To all but the loonie, Canada's economic malaise has become increasingly apparent.
Despite recent data showing a weakening of the domestic economy relative to the United States, the Canadian dollar is still one of the best-performing currencies in the world this year.
"We can't help but wonder why," Doug Porter, chief economist at BMO Nesbitt Burns, said in a note. From trade to employment to oil to interest rates, the forces bearing down on the dollar are distinctly negative, on balance.
The signs do not suggest continued resilience. "It's awfully tough to be bullish on the currency looking through the remainder of this year," Mr. Porter said.
As bearish calls start to pile up, it may take a resurgence in the price of oil to prevent a material pullback in the value of the currency.
While the Canadian dollar might currently be stronger than economic fundamentals suggest it should be, the currency is relatively weak when considered over a longer time frame.
When the oil shock tore through the heart of Canada's resource economy, the loonie went into free fall. In the year and a half or so up to last January, the dollar dropped to 68 cents (U.S.) from almost 95 cents.
Even after the subsequent rebound, the dollar has spent most of this year well below its long-term average, trading on Monday at about 76 cents.
But the boost in demand for Canadian exports that is the main selling point of a weak currency has yet to materialize.
The country's trade deficit is running at a record rate of $40-billion (Canadian) annualized. And export volumes declined at a 20-per-cent annualized rate in the second quarter.
"The lack of traction in non-energy exports and trade more broadly has to have the central bank on alert," David Rosenberg, chief economist with Gluskin Sheff + Associates, said in his daily newsletter on Monday.
"It should be ringing alarm bells that, as competitive as the Canadian dollar has become, it simply may not be competitive enough."
The loonie's gain of more than 5 per cent on the year trails only the Japanese yen among the world's major currencies. And since setting a new 13-year low in January, the loonie is up by more than 11 per cent as oil bounced off bottom.
But why the dollar has held onto most of its gains is a bit of a mystery.
Aside from trade pressure, the employment backdrop has deteriorated, as more than 31,000 jobs were lost in July.
"Canada is one of the few countries in the industrialized world to post an increase in its unemployment rate over the past year," Mr. Porter wrote.
The U.S. unemployment rate, meanwhile, continues to decline, with payrolls this year increasing by 1.7 per cent year over year – four times the Canadian pace, Mr. Porter said.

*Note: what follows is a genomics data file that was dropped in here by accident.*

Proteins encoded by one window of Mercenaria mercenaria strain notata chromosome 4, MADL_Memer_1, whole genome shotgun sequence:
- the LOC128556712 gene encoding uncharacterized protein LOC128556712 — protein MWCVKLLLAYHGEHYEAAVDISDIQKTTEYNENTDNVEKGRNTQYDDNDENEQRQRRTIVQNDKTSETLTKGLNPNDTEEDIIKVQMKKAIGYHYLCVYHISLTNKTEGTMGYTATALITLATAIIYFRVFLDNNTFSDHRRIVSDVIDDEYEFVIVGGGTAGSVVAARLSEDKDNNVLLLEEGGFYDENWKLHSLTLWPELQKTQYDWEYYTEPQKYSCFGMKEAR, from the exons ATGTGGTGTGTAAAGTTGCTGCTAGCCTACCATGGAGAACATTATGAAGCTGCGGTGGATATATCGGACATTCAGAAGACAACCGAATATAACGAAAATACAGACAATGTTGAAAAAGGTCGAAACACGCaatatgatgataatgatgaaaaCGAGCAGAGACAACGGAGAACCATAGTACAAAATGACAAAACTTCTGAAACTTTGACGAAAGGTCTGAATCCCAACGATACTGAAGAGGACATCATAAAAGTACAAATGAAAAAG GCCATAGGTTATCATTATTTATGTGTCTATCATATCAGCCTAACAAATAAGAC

In a broader economic context, the United States and Canada are also diverging. Strong employment and consumer readings are prompting U.S. growth forecasts to rise, while Canadian GDP appears set for a for a second-quarter contraction of 2 per cent, annualized.
"The U.S. economy's relatively superior performance contrasts with the serial disappointments delivered by Canadian growth," Shaun Osborne, Bank of Nova Scotia's chief foreign-exchange strategist, wrote in a report.
Mr. Osborne said the third quarter could see further weakness before ending the year at about current levels.
Similarly, while BMO's monthly average forecast pegs the loonie's potential low at 75 cents (U.S.) in October, "the risks look heavily skewed to an even deeper pullback at this point," Mr. Porter said.
Should the price of crude oil not rise through next year, as predicted, for example, consensus forecasts for the loonie may prove considerably overoptimistic. While the energy market has recovered considerably from the depths of the correction last winter, West Texas intermediate is now trading 17 per cent lower than it was two months ago.
As the U.S. and Canadian economies have parted ways of late, rate expectations have adjusted accordingly.
The probability of a U.S. rate increase this year now sits at close to 50 per cent, while the Bank of Canada is much more likely to cut. "The next move by either central bank will take Canadian overnight rates below those of the Fed for the first time since 2007," Mr. Porter said.
A rise in U.S. yields over Canadian would make the U.S. market relatively more attractive to investors, typically causing the U.S. dollar to rise against the loonie.
And should either central bank move become a certainty, "one could easily lop 2 cents off the listless loonie," Mr. Rosenberg said.